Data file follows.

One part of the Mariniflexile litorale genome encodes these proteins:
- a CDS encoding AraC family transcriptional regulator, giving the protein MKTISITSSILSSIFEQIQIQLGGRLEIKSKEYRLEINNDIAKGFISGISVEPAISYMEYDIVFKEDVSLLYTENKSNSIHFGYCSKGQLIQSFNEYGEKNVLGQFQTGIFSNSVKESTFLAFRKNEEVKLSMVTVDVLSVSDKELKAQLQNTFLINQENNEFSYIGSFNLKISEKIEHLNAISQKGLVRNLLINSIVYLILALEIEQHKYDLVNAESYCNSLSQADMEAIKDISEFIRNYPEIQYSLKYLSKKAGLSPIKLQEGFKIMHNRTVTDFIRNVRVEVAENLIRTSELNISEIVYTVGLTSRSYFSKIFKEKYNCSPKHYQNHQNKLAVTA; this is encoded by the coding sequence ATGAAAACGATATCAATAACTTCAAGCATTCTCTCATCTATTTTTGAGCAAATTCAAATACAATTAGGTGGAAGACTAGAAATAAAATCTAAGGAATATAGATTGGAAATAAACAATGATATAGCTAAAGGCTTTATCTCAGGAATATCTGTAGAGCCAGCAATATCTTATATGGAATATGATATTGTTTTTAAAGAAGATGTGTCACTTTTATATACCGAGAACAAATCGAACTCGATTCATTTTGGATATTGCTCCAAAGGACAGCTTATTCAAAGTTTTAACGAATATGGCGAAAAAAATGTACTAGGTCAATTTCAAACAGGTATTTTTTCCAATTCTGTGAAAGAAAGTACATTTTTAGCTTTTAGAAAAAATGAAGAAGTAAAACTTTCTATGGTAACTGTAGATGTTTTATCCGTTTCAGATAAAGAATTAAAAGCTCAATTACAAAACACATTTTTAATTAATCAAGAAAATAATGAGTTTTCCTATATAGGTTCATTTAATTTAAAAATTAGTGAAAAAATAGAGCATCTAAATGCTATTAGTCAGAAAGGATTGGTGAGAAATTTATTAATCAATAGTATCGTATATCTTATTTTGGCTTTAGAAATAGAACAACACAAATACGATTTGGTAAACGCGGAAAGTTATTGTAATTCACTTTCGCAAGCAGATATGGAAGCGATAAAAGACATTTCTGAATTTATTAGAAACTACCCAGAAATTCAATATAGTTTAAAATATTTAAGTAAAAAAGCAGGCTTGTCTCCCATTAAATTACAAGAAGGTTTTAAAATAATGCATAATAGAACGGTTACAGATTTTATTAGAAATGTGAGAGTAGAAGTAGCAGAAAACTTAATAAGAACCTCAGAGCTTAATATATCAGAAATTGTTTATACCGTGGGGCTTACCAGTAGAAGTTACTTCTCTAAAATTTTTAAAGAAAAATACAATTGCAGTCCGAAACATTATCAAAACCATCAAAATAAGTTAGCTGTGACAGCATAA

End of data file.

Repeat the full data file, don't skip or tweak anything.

One part of the Mariniflexile litorale genome encodes these proteins:
- a CDS encoding AraC family transcriptional regulator, giving the protein MKTISITSSILSSIFEQIQIQLGGRLEIKSKEYRLEINNDIAKGFISGISVEPAISYMEYDIVFKEDVSLLYTENKSNSIHFGYCSKGQLIQSFNEYGEKNVLGQFQTGIFSNSVKESTFLAFRKNEEVKLSMVTVDVLSVSDKELKAQLQNTFLINQENNEFSYIGSFNLKISEKIEHLNAISQKGLVRNLLINSIVYLILALEIEQHKYDLVNAESYCNSLSQADMEAIKDISEFIRNYPEIQYSLKYLSKKAGLSPIKLQEGFKIMHNRTVTDFIRNVRVEVAENLIRTSELNISEIVYTVGLTSRSYFSKIFKEKYNCSPKHYQNHQNKLAVTA; this is encoded by the coding sequence ATGAAAACGATATCAATAACTTCAAGCATTCTCTCATCTATTTTTGAGCAAATTCAAATACAATTAGGTGGAAGACTAGAAATAAAATCTAAGGAATATAGATTGGAAATAAACAATGATATAGCTAAAGGCTTTATCTCAGGAATATCTGTAGAGCCAGCAATATCTTATATGGAATATGATATTGTTTTTAAAGAAGATGTGTCACTTTTATATACCGAGAACAAATCGAACTCGATTCATTTTGGATATTGCTCCAAAGGACAGCTTATTCAAAGTTTTAACGAATATGGCGAAAAAAATGTACTAGGTCAATTTCAAACAGGTATTTTTTCCAATTCTGTGAAAGAAAGTACATTTTTAGCTTTTAGAAAAAATGAAGAAGTAAAACTTTCTATGGTAACTGTAGATGTTTTATCCGTTTCAGATAAAGAATTAAAAGCTCAATTACAAAACACATTTTTAATTAATCAAGAAAATAATGAGTTTTCCTATATAGGTTCATTTAATTTAAAAATTAGTGAAAAAATAGAGCATCTAAATGCTATTAGTCAGAAAGGATTGGTGAGAAATTTATTAATCAATAGTATCGTATATCTTATTTTGGCTTTAGAAATAGAACAACACAAATACGATTTGGTAAACGCGGAAAGTTATTGTAATTCACTTTCGCAAGCAGATATGGAAGCGATAAAAGACATTTCTGAATTTATTAGAAACTACCCAGAAATTCAATATAGTTTAAAATATTTAAGTAAAAAAGCAGGCTTGTCTCCCATTAAATTACAAGAAGGTTTTAAAATAATGCATAATAGAACGGTTACAGATTTTATTAGAAATGTGAGAGTAGAAGTAGCAGAAAACTTAATAAGAACCTCAGAGCTTAATATATCAGAAATTGTTTATACCGTGGGGCTTACCAGTAGAAGTTACTTCTCTAAAATTTTTAAAGAAAAATACAATTGCAGTCCGAAACATTATCAAAACCATCAAAATAAGTTAGCTGTGACAGCATAA